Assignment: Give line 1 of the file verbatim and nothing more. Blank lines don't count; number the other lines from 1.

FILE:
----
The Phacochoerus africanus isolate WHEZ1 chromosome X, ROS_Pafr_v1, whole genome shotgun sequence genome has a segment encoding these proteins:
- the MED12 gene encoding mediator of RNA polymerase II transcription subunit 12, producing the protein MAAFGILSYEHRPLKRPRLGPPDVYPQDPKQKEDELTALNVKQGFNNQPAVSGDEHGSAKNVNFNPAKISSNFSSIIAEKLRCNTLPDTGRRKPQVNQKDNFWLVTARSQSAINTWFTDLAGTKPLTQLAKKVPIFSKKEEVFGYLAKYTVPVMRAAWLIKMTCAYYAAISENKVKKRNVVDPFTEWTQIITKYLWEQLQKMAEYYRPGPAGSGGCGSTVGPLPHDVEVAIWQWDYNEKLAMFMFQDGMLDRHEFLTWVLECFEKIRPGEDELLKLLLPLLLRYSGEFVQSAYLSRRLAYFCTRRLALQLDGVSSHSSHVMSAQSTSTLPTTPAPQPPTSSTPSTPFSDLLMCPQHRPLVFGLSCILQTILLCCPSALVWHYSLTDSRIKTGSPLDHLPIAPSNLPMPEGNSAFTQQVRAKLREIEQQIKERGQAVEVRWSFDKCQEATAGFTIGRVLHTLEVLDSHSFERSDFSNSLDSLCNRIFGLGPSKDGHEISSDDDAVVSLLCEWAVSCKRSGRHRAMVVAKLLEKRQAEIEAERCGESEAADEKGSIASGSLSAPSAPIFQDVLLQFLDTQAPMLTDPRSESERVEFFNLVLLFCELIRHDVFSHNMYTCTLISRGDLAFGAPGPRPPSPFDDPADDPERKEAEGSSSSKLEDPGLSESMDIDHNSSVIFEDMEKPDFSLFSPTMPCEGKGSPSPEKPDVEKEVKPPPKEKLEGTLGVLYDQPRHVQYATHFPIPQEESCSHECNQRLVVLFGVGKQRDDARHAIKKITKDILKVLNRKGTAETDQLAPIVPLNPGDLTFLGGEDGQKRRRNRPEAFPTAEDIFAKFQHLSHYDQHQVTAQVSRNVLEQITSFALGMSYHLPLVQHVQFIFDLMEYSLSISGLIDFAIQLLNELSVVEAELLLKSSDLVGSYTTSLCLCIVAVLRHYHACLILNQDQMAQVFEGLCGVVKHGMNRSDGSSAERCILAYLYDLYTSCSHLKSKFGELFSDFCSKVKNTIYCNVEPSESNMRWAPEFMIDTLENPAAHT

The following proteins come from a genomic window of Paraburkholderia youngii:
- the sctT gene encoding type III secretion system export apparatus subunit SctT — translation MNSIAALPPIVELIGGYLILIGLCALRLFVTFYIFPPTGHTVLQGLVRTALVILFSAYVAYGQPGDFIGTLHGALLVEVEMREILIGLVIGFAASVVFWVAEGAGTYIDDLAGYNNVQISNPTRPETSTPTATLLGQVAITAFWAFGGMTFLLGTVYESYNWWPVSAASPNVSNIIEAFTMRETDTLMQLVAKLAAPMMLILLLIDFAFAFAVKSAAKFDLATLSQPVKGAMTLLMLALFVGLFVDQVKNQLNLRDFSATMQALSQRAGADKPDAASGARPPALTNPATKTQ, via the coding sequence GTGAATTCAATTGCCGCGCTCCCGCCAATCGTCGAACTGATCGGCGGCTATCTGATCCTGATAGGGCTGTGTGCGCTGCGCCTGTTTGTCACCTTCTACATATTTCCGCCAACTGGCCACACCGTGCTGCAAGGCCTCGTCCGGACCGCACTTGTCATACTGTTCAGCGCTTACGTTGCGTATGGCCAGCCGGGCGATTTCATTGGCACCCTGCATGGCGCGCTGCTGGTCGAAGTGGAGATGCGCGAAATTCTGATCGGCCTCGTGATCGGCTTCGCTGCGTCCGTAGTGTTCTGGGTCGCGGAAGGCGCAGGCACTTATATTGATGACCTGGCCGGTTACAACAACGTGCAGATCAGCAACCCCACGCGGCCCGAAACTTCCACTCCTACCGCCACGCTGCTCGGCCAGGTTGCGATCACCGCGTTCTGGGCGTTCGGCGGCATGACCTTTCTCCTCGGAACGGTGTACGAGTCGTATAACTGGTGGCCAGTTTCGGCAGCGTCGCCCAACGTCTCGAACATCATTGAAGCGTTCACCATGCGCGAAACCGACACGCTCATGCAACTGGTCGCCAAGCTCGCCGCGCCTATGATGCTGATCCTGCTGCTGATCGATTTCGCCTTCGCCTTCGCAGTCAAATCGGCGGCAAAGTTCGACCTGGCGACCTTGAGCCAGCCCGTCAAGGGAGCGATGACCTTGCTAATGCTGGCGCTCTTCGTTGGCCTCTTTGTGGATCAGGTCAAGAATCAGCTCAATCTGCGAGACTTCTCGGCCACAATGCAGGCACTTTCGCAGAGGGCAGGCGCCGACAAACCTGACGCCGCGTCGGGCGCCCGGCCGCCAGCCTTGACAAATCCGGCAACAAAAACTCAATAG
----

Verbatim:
The Phacochoerus africanus isolate WHEZ1 chromosome X, ROS_Pafr_v1, whole genome shotgun sequence genome has a segment encoding these proteins: